Hi friends –
It’s been a minute. Over three months full of minutes actually, since I last wrote.
For the last seven weeks, Jeremy and I have been road tripping around seeing (and hugging, laughing, crying and generally enjoying three dimensional, offline reality with) friends and family for the first time since B.C. (Before Covid) times.
Our six year old niece, who only knows her Uncle Jeremy and Aunt Nessy as mythical beings who land every now and then in her New York home for magical bursts of fun, as a “traveling family.” As someone who loves novelty, variety and adventure and identifies more as a resident of this planet, more than any particular address on it, I like this identity.
But I also love (and miss) being where my mail lands. I miss being where I have a closet full of clothes and cabinets full of dishes and walls full of art I’ve chosen and love. I long to be back in a place we have roots, literally in our yard with a year of actively creating and tending quarantine gardens and metaphorically all over the Bay Area after twenty years building chosen family, community and context.
Today, for the first time since this traveling family of ours left California at the beginning of July, we will point our little car Westward, rather than East, and begin our journey back home.
Or one home anyway.
Because the truth is, this journey has brought back many pieces of home I’ve felt far from over the last disorienting year and half or so.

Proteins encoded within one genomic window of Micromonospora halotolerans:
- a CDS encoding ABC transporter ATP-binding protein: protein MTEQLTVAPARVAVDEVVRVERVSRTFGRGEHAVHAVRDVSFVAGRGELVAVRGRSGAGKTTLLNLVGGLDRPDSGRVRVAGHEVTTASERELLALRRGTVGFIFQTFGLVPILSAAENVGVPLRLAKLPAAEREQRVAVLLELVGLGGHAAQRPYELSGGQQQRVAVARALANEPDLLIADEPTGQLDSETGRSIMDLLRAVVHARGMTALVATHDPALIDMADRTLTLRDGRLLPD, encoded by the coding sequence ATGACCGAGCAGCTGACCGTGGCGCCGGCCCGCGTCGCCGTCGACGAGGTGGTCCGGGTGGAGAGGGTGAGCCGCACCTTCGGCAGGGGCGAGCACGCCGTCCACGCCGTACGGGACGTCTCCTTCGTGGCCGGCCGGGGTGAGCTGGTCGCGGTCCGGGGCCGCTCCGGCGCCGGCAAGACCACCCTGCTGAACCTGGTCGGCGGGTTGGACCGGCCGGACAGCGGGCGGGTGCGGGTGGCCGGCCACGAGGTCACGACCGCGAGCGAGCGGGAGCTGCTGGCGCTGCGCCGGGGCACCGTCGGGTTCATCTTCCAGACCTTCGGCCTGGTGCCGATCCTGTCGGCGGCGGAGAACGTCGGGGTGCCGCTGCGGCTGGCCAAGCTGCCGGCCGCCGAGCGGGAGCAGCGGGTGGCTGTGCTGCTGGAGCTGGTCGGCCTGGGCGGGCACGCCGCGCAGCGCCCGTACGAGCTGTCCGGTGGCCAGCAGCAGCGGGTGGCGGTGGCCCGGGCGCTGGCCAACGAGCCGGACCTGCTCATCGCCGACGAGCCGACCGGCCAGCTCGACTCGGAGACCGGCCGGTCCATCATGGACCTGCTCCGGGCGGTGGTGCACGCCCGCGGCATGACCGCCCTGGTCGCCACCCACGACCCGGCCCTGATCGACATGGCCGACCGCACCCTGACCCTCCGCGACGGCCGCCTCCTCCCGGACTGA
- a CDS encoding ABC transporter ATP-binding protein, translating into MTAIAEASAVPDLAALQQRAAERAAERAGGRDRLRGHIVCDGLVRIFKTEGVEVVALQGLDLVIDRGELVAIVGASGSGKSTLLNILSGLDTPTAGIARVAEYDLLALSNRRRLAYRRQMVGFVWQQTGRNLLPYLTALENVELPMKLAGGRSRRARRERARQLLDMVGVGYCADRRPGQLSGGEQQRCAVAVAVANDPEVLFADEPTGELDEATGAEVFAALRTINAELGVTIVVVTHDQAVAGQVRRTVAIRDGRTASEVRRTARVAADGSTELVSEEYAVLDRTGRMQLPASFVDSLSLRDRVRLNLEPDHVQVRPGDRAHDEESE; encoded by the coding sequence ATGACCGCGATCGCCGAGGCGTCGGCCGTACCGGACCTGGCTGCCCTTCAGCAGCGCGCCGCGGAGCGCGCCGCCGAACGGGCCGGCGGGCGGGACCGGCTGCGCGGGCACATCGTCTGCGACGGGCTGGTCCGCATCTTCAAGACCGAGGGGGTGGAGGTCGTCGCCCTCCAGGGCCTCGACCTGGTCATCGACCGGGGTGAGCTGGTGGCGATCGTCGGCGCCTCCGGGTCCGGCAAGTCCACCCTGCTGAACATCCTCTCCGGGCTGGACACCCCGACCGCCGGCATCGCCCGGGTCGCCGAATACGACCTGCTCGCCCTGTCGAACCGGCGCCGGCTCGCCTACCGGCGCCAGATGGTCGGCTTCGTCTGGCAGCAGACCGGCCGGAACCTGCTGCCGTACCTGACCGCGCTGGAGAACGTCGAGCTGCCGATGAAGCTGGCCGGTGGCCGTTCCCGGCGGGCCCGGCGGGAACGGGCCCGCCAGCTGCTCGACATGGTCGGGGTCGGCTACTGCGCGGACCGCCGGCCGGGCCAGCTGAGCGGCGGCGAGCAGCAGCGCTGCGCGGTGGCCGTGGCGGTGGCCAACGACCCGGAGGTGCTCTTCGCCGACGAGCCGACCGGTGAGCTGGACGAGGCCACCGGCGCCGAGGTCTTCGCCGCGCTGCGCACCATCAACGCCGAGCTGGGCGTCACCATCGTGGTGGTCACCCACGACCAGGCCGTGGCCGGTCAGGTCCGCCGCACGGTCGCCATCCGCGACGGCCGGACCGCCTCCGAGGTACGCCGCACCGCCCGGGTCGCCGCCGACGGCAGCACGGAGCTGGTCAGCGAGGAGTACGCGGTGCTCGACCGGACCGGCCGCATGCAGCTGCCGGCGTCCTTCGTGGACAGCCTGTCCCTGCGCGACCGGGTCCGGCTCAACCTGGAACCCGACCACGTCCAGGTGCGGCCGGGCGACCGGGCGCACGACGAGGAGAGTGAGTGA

Over the last seven weeks I’ve felt home return to me over and over again…
…while holding my niece close, while she giggles in my face
…while walking with my nephew in an Indiana thunderstorm while he shares how complex it is to figure out who you are in this world
….while laughing until my face hurts with my college friends who still live nearby our Massachusetts undergrad campus
…while sitting around a piano that my uncle is playing, with many members of my extended family singing songs I’ve been harmonizing with since childhood
…while sitting in my niece’s bunk bed/makeshift office for the day, opening up my laptop and seeing a client’s face who I’ve worked with for years
…while crying and dancing and crying some more with my in-laws and friends when we were finally able to gather together to grieve and celebrate the life of my brother-in-law Jim who died earlier this year
…while sitting in our small car with my sweetie who even after driving for hours and hours and hours, and being together for two decades, still makes up little songs about me under his breath.
…while I wake up in yet another new place and take a breath, long, slow, deep and intentional and feel my own body start to stretch and move and find her rhythm once more.
All of these places, and moments outside of place, feel like home – even when the context and circumstances are swirling around in ways that leave me unsure of place or time.
One of my life mottos, seen originally on a bumper sticker, is “If you lived in your body, you’d be home by now.” Perhaps, while I’m here, and maybe even, beyond, there’s always a chance to feel at home.
What is connecting you to home these days I wonder?